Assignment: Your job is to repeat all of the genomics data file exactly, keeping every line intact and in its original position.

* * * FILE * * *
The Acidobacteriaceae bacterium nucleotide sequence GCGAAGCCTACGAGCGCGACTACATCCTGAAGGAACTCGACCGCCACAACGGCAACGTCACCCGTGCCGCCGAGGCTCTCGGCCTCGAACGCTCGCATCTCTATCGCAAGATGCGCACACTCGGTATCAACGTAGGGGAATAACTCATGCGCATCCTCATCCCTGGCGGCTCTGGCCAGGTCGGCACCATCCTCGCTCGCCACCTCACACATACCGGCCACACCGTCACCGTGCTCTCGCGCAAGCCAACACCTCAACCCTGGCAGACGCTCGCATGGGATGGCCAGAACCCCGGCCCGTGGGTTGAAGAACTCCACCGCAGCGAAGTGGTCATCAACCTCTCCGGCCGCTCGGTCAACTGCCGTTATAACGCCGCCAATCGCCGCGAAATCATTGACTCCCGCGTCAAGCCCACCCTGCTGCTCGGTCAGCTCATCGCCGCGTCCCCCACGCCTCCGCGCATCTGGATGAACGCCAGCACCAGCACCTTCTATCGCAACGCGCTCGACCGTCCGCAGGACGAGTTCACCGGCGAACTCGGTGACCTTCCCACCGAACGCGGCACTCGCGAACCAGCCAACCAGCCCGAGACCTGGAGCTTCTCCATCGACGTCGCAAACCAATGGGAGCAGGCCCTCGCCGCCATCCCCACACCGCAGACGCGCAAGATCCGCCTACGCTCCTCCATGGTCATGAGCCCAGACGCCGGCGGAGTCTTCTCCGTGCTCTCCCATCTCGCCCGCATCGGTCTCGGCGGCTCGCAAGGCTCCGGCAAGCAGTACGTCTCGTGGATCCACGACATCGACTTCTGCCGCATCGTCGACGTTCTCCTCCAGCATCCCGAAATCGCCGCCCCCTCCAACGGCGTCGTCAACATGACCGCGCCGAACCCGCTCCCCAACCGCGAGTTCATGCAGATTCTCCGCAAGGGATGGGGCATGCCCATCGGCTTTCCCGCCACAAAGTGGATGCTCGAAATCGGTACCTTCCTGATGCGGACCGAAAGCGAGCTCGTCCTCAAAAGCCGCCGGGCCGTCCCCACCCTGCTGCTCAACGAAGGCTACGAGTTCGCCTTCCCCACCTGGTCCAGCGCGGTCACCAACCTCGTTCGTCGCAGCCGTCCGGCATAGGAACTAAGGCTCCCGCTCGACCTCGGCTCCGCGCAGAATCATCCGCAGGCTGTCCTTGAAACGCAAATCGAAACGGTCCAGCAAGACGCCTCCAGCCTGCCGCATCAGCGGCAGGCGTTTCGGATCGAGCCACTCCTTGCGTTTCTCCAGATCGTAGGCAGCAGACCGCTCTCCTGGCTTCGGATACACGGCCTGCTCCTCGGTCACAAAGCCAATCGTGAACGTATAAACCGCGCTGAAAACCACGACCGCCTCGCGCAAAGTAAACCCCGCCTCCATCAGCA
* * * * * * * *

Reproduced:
The Acidobacteriaceae bacterium nucleotide sequence GCGAAGCCTACGAGCGCGACTACATCCTGAAGGAACTCGACCGCCACAACGGCAACGTCACCCGTGCCGCCGAGGCTCTCGGCCTCGAACGCTCGCATCTCTATCGCAAGATGCGCACACTCGGTATCAACGTAGGGGAATAACTCATGCGCATCCTCATCCCTGGCGGCTCTGGCCAGGTCGGCACCATCCTCGCTCGCCACCTCACACATACCGGCCACACCGTCACCGTGCTCTCGCGCAAGCCAACACCTCAACCCTGGCAGACGCTCGCATGGGATGGCCAGAACCCCGGCCCGTGGGTTGAAGAACTCCACCGCAGCGAAGTGGTCATCAACCTCTCCGGCCGCTCGGTCAACTGCCGTTATAACGCCGCCAATCGCCGCGAAATCATTGACTCCCGCGTCAAGCCCACCCTGCTGCTCGGTCAGCTCATCGCCGCGTCCCCCACGCCTCCGCGCATCTGGATGAACGCCAGCACCAGCACCTTCTATCGCAACGCGCTCGACCGTCCGCAGGACGAGTTCACCGGCGAACTCGGTGACCTTCCCACCGAACGCGGCACTCGCGAACCAGCCAACCAGCCCGAGACCTGGAGCTTCTCCATCGACGTCGCAAACCAATGGGAGCAGGCCCTCGCCGCCATCCCCACACCGCAGACGCGCAAGATCCGCCTACGCTCCTCCATGGTCATGAGCCCAGACGCCGGCGGAGTCTTCTCCGTGCTCTCCCATCTCGCCCGCATCGGTCTCGGCGGCTCGCAAGGCTCCGGCAAGCAGTACGTCTCGTGGATCCACGACATCGACTTCTGCCGCATCGTCGACGTTCTCCTCCAGCATCCCGAAATCGCCGCCCCCTCCAACGGCGTCGTCAACATGACCGCGCCGAACCCGCTCCCCAACCGCGAGTTCATGCAGATTCTCCGCAAGGGATGGGGCATGCCCATCGGCTTTCCCGCCACAAAGTGGATGCTCGAAATCGGTACCTTCCTGATGCGGACCGAAAGCGAGCTCGTCCTCAAAAGCCGCCGGGCCGTCCCCACCCTGCTGCTCAACGAAGGCTACGAGTTCGCCTTCCCCACCTGGTCCAGCGCGGTCACCAACCTCGTTCGTCGCAGCCGTCCGGCATAGGAACTAAGGCTCCCGCTCGACCTCGGCTCCGCGCAGAATCATCCGCAGGCTGTCCTTGAAACGCAAATCGAAACGGTCCAGCAAGACGCCTCCAGCCTGCCGCATCAGCGGCAGGCGTTTCGGATCGAGCCACTCCTTGCGTTTCTCCAGATCGTAGGCAGCAGACCGCTCTCCTGGCTTCGGATACACGGCCTGCTCCTCGGTCACAAAGCCAATCGTGAACGTATAAACCGCGCTGAAAACCACGACCGCCTCGCGCAAAGTAAACCCCGCCTCCATCAGCA